- MCP3008 DIP-package ADC converter chip
- 10K trimer or panel mount potentiometer
- Adafruit Pi Cobbler or Pi Cobbler Plus
- Half or Full-size breadboard (use a full-size one with the Cobbler Plus)
- Breadboarding wires
And of course a working Raspberry Pi with an Internet connection.
The Raspberry Pi computer does not have a way to read analog inputs. It's a digital-only computer. Compare this to the Arduino, AVR or PIC microcontrollers that often have 6 or more analog inputs! Analog inputs are handy because many sensors are analog outputs, so we need a way to make the Pi analog-friendly.
We'll do that by wiring up an MCP3008 chip to it. The MCP3008 acts like a "bridge" between digital and analog. It has 8 analog inputs and the Pi can query it using 4 digital pins. That makes it a perfect addition to the Pi for integrating simple sensors like photocells, FSRs or potentiometers, thermistors, etc.!
Let's check the datasheet of the MCP3008 chip. On the first page in the lower right corner there's a pinout diagram showing the names of the pins:
In order to read analog data we need to use the following pins:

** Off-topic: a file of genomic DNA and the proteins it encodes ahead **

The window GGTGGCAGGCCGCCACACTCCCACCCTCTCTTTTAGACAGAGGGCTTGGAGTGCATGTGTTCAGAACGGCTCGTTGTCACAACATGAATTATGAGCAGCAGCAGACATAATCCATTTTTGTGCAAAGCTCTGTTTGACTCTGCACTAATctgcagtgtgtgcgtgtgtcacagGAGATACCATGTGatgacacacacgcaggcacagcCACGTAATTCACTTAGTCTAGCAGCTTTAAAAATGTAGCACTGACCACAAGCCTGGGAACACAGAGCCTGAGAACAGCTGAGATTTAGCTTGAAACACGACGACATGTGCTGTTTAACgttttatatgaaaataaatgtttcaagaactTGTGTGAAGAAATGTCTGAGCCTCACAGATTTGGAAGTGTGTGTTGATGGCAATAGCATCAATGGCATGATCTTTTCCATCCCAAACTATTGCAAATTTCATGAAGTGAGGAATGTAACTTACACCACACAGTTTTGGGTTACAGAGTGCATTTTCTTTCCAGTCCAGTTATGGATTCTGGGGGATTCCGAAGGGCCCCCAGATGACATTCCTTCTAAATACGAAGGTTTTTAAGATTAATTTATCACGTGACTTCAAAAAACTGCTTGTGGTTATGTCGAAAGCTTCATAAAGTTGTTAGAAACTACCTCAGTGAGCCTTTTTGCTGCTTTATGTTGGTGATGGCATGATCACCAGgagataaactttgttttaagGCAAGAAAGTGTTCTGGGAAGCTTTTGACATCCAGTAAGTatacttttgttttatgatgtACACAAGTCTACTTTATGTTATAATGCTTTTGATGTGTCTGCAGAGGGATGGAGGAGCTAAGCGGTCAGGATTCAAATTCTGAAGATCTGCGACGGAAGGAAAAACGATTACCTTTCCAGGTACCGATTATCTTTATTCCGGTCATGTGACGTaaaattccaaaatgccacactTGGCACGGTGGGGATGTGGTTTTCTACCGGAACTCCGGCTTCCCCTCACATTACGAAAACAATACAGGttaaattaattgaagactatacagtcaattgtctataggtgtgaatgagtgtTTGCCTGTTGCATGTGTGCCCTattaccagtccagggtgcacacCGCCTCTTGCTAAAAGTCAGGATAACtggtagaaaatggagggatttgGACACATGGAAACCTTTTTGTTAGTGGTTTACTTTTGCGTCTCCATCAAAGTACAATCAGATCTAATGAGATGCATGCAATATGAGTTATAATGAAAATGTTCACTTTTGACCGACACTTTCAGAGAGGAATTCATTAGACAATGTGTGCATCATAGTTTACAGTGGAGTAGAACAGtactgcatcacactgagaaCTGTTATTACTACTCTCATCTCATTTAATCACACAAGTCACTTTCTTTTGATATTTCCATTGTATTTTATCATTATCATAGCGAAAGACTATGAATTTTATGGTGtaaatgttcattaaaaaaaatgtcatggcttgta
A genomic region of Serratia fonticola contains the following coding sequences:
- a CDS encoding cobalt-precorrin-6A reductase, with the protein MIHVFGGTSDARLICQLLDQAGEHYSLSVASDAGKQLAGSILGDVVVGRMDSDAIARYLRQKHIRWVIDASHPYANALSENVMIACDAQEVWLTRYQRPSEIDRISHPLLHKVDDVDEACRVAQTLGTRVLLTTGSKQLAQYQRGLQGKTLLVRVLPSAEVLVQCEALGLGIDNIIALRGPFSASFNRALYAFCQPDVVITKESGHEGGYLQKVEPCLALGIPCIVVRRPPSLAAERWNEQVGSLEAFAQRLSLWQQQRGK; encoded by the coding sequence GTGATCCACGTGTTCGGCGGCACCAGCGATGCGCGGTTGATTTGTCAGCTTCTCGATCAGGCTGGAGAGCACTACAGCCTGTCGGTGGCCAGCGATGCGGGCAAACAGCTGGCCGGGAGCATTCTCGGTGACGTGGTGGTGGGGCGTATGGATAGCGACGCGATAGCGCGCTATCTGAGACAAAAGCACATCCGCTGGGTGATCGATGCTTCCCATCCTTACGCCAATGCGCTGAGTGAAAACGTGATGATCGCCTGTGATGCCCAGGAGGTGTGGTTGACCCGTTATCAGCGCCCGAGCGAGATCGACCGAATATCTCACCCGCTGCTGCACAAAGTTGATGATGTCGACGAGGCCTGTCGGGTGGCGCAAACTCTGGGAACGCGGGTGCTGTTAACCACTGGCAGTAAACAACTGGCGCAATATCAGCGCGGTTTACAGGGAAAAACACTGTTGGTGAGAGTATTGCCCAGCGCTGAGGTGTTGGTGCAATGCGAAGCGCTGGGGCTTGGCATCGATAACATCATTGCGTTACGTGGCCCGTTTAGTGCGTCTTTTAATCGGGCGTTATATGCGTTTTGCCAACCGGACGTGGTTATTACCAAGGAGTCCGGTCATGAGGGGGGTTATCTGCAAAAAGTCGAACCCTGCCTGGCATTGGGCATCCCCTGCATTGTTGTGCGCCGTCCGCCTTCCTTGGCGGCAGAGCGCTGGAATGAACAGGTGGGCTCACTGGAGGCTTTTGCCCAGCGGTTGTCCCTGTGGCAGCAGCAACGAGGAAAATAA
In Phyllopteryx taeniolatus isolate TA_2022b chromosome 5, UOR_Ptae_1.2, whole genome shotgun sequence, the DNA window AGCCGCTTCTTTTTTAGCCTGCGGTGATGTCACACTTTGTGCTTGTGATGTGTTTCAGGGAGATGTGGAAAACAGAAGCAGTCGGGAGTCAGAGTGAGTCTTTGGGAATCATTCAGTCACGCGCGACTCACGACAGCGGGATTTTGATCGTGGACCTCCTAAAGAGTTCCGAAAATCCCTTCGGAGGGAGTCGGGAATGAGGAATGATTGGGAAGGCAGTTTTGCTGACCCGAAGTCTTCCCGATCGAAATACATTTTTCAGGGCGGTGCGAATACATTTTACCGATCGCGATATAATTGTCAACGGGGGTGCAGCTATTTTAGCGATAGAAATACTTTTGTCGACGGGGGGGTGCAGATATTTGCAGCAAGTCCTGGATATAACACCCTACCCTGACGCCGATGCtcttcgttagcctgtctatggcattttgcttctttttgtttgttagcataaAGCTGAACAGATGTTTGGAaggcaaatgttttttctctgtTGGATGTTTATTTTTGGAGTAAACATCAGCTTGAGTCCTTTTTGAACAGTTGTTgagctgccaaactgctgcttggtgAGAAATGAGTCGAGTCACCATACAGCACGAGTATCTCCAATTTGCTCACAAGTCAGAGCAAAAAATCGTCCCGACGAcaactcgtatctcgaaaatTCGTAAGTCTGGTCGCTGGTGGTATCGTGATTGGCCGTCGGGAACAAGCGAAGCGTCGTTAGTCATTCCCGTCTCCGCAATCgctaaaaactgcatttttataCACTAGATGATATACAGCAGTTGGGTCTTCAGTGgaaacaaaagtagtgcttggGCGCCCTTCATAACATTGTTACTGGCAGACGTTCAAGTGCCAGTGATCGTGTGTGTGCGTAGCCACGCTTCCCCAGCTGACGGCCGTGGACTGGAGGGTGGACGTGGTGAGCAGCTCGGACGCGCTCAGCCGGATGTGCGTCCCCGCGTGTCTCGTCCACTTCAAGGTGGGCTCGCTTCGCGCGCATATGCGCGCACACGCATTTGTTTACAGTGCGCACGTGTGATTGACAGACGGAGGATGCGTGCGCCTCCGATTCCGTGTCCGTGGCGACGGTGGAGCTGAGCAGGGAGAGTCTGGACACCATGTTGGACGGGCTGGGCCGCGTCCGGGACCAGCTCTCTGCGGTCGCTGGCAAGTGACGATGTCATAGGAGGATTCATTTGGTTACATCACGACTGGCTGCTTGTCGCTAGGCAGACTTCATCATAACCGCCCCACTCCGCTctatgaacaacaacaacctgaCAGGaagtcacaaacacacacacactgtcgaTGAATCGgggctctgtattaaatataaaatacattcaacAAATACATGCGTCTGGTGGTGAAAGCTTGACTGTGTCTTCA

VDD (power) and DGND (digital ground) to power the MCP3008 chip. We also need four "SPI" data pins: DOUT (Data Out from MCP3008), CLK (Clock pin), DIN (Data In from Raspberry Pi), and /CS (Chip Select). Finally of course, a source of analog data. We'll be using the basic 10k trim pot.
The MCP3008 has a few more pins we need to connect: AGND (analog ground, used sometimes in precision circuitry, which this is not) connects to GND, and VREF (analog voltage reference, used for changing the "scale" - we want the full scale, so tie it to 3.3V).
Below is a wiring diagram. Connect the 3.3V cobbler pin to the left + rail and the GND pin to the right - rail. Connect the following pins for the MCP chip
- MCP3008 VDD -> 3.3V (red)
- MCP3008 VREF -> 3.3V (red)
- MCP3008 AGND -> GND (black)
- MCP3008 CLK -> #18 (orange)
- MCP3008 DOUT -> #23 (yellow)
- MCP3008 DIN -> #24 (blue)
- MCP3008 CS -> #25 (violet)
- MCP3008 DGND -> GND (black)
Next connect up the potentiometer. Pin #1 (left) goes to GND (black), #2 (middle) connects to MCP3008 CH0 (analog input #0) with a gray wire, and #3 (right) connects to 3.3V (red)
Advanced users may note that the Raspberry Pi does have a hardware SPI interface (the Cobbler pins are labeled MISO/MOSI/SCLK/CE0/CE1). The hardware SPI interface is super fast but not included in all distributions. For that reason we are using a bit banged SPI implementation so the SPI pins can be any of the Raspberry Pi's GPIOs (assuming you update the script).
Here's a Fritzing sketch of the Cobbler Plus version for Model B+ / Pi 2 (click for a bigger image):